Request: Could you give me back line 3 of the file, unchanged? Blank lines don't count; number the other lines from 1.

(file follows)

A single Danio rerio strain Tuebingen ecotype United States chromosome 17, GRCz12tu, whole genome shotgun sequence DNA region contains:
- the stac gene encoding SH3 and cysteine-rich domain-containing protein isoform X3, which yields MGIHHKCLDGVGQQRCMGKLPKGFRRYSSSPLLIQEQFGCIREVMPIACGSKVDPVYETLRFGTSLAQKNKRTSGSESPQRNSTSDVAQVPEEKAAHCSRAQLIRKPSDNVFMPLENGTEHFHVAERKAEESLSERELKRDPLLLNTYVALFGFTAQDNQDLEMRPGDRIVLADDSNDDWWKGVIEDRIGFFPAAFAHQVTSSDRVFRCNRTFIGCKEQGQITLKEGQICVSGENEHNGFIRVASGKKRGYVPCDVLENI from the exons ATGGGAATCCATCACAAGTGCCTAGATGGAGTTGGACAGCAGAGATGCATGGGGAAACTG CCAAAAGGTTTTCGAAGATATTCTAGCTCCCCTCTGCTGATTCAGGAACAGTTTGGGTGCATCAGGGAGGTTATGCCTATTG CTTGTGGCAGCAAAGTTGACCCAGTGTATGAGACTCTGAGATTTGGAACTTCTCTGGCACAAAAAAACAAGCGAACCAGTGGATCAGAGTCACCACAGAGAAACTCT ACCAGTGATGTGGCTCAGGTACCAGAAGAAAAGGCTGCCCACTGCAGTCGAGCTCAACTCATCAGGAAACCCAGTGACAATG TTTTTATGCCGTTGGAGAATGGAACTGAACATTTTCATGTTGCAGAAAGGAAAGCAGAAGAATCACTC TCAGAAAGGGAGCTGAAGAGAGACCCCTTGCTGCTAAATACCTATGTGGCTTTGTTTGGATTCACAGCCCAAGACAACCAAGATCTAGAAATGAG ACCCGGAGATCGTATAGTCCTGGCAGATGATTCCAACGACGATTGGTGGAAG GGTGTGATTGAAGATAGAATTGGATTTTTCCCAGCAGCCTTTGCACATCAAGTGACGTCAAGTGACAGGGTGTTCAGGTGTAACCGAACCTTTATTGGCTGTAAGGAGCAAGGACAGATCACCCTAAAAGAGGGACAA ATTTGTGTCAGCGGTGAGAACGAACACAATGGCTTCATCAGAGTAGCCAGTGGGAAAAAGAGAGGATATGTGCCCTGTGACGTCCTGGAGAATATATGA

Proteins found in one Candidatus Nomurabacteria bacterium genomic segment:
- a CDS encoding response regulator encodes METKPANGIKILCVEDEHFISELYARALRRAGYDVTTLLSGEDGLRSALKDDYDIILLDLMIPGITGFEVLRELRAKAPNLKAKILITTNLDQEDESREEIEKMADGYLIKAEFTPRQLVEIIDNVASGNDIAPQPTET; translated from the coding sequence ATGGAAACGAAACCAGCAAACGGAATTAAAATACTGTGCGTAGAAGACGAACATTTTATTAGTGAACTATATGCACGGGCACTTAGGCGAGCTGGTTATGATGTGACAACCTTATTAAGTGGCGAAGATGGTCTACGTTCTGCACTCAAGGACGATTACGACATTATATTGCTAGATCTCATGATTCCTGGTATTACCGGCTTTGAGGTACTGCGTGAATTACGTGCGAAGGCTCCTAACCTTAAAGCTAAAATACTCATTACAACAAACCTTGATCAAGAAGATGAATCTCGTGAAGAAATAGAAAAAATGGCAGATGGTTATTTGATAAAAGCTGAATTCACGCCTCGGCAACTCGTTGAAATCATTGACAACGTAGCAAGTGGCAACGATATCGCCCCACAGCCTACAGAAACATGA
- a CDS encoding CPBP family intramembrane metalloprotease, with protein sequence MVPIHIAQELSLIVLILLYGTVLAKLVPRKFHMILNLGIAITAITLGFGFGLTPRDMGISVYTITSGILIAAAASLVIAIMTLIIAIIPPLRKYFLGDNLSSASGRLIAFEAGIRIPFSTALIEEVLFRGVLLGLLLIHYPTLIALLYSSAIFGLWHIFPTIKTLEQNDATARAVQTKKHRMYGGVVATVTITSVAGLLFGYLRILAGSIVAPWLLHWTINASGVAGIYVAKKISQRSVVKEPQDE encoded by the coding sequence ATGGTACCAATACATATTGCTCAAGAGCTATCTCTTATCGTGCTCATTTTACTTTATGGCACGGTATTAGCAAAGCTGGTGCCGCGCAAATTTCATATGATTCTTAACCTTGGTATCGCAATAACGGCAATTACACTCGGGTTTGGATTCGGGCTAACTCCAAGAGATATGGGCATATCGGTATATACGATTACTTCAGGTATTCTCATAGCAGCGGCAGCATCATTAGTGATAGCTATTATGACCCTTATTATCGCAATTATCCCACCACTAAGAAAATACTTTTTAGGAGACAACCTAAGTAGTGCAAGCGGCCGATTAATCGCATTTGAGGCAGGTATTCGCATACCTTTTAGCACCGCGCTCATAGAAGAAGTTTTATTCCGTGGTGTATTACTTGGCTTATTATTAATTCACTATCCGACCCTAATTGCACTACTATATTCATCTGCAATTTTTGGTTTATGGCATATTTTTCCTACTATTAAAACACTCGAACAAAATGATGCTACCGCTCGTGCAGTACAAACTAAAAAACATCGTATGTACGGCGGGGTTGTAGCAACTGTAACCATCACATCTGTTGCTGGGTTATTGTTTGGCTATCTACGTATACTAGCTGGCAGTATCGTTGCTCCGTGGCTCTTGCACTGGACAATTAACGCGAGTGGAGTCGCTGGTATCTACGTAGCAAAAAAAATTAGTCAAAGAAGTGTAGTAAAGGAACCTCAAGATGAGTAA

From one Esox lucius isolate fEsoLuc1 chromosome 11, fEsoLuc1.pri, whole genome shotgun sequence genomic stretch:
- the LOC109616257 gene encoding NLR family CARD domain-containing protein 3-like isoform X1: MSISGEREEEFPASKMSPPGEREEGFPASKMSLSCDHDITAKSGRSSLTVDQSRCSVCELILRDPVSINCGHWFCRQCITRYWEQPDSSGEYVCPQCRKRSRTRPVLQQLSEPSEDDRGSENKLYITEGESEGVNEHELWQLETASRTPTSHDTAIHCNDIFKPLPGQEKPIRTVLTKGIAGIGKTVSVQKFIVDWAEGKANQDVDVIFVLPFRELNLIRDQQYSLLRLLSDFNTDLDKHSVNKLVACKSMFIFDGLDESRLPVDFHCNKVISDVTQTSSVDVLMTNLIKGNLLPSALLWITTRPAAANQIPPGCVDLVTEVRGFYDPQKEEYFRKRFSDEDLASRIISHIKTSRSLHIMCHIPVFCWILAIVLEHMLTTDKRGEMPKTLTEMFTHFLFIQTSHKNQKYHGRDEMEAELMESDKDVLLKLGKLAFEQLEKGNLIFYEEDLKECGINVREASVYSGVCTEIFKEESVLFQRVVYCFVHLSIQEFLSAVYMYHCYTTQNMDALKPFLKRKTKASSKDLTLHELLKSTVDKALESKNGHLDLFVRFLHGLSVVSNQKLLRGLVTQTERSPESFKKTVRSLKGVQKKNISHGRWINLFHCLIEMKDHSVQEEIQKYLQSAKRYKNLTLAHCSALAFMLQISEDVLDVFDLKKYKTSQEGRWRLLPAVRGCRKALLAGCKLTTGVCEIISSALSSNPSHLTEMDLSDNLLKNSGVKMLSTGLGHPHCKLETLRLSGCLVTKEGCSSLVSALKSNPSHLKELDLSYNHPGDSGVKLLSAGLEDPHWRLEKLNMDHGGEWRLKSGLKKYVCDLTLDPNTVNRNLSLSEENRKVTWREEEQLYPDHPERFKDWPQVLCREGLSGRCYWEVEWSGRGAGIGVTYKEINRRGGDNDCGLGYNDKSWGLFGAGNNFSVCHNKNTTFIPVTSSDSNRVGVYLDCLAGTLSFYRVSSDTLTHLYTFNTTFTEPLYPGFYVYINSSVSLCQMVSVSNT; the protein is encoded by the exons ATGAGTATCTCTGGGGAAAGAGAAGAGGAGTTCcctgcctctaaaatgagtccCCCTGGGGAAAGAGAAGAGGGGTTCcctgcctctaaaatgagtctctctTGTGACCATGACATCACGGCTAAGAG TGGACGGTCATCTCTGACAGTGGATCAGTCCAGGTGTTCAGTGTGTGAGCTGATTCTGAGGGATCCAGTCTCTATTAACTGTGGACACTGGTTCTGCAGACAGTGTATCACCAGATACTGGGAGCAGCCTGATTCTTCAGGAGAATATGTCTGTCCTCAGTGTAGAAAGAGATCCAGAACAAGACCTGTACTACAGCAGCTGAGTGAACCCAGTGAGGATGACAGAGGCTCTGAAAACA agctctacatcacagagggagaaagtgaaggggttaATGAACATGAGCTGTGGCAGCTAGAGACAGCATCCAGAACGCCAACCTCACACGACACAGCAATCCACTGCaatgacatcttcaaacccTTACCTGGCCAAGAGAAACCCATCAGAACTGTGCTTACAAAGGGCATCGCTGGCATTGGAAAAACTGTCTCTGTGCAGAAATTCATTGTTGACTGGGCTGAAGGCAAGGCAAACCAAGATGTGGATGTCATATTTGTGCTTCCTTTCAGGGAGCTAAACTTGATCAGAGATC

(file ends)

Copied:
Proteins found in one Candidatus Nomurabacteria bacterium genomic segment: